When Hyped Books Disappoint

You must have read a hyped book and thought, huh?
Popular books are popular for a reason – It’s because they’re good and worth reading.
But what happens when you read a hyped and popular book and feel differently.
I think, the disappointment you feel after reading a hyped book that has not met your expectations is 10 times worse than any other disappointment.  Right?

Today, I have a few of my bibliophile friends share about the hyped-up books that they were disappointed with.

Inderpreet Kaur Uppal

Popular books aren’t always what they are promoted as! Ask any bibliophile and they would know. In my experience, many excellent books are left behind because they don’t have a smooth-talking publicist to advertise and create a hype about them. The Oath of The Vayuputras by Amish Tripathi from The Shiva Trilogy, is one such book that I felt was really all advertising, as the third book was a bit meh. Amish really got lost in the mythology and it ensured that I did not pick The Ram Chandra Series. But since I did enjoy the Shiva Trilogy, I am waiting for what he comes up with next. Disappointment is definite as is anger when I find a book that doesn’t live up to the hype and the fawning reviews. I usually don’t read the author again; I also make my opinion and review quite clear on the reasons for not liking the book. Usually a book fails to impress due to a writer becoming obsessed with their own writing instead of the story they are trying to share. A strong story is what keep the reader interested in the book. It is very rare I would read a new book by an author if the last one was not up to its hype.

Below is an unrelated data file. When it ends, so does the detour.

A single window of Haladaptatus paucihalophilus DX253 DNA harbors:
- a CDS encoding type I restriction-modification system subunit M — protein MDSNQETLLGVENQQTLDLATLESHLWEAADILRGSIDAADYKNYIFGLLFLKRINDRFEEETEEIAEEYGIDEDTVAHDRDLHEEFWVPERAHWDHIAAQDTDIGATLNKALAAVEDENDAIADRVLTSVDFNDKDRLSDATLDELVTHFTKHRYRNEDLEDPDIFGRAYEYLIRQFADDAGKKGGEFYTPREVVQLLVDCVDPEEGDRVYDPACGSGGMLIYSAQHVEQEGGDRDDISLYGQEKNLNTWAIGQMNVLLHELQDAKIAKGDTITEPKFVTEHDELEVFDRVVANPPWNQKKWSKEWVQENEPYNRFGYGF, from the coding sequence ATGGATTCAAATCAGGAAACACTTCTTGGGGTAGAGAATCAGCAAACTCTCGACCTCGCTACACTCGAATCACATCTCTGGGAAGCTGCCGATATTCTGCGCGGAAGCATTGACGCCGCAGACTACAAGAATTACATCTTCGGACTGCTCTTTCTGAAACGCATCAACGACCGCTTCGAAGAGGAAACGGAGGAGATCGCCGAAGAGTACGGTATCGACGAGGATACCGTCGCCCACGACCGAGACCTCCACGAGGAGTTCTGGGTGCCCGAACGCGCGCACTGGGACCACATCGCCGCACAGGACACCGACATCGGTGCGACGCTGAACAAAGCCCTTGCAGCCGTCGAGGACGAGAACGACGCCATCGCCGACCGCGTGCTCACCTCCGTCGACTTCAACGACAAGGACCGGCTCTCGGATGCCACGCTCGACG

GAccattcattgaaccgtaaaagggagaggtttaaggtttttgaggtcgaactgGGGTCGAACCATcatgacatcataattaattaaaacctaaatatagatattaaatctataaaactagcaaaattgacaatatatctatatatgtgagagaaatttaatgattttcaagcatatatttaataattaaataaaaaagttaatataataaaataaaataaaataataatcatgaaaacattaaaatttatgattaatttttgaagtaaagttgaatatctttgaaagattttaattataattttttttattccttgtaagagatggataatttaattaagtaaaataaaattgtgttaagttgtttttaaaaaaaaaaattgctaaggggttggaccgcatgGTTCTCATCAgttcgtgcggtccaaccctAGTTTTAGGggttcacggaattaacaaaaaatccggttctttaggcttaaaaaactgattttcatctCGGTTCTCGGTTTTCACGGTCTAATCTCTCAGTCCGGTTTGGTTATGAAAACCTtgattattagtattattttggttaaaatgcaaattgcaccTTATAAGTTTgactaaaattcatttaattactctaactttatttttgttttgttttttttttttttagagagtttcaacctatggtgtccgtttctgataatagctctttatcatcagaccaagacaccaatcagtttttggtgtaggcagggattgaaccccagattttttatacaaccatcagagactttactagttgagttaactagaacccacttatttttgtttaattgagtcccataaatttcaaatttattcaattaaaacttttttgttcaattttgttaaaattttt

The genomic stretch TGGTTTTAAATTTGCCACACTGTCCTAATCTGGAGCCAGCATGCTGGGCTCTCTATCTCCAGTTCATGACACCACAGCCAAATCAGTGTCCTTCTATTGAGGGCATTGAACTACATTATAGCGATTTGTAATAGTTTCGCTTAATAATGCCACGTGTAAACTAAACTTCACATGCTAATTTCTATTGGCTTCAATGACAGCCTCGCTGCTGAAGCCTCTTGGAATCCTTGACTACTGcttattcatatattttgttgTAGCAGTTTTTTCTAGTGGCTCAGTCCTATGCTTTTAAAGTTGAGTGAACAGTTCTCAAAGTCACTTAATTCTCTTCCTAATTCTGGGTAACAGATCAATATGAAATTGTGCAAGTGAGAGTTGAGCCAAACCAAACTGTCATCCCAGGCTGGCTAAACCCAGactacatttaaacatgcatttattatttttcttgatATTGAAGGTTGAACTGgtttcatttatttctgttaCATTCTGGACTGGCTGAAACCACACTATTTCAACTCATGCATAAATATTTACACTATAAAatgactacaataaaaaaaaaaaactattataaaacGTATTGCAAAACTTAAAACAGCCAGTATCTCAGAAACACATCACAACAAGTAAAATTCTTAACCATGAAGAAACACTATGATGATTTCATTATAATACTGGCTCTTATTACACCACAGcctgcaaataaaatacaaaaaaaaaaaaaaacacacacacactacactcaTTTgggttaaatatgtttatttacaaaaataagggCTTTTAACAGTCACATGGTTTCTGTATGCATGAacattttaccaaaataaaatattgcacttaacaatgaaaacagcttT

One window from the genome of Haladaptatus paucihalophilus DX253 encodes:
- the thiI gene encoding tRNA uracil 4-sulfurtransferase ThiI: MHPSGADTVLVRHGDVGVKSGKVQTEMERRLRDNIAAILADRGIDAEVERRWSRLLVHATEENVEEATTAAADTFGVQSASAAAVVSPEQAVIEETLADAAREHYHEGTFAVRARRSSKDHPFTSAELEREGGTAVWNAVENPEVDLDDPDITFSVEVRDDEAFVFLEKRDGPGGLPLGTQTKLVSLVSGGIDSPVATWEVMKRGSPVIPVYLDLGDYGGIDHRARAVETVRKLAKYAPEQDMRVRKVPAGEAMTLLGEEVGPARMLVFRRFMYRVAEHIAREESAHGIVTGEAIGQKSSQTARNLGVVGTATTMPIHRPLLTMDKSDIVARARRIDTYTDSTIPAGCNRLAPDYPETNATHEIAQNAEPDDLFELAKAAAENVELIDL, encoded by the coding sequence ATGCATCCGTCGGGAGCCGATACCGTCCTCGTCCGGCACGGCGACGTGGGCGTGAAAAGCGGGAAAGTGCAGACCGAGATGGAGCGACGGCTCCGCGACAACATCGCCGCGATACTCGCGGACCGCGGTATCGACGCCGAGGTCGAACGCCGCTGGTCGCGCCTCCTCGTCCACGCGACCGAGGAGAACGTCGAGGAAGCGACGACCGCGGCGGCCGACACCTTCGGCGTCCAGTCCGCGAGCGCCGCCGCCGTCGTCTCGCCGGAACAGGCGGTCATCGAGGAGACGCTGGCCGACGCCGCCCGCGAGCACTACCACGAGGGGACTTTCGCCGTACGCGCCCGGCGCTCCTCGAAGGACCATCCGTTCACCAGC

Reema Sahay

I read A Suitable Boy by Vikram Seth last year. It already came with a lot of hype and I was expecting a spectacular experience, investing time in about 1400 odd pages! But it left me underwhelmed. Everything was in too much detail. I had read somewhere that when you write something, you must question if everything you have written was indispensable to the narrative. I believe, this book could have been a much shorter one and as effective. Also, the central theme of the book did not appeal to me.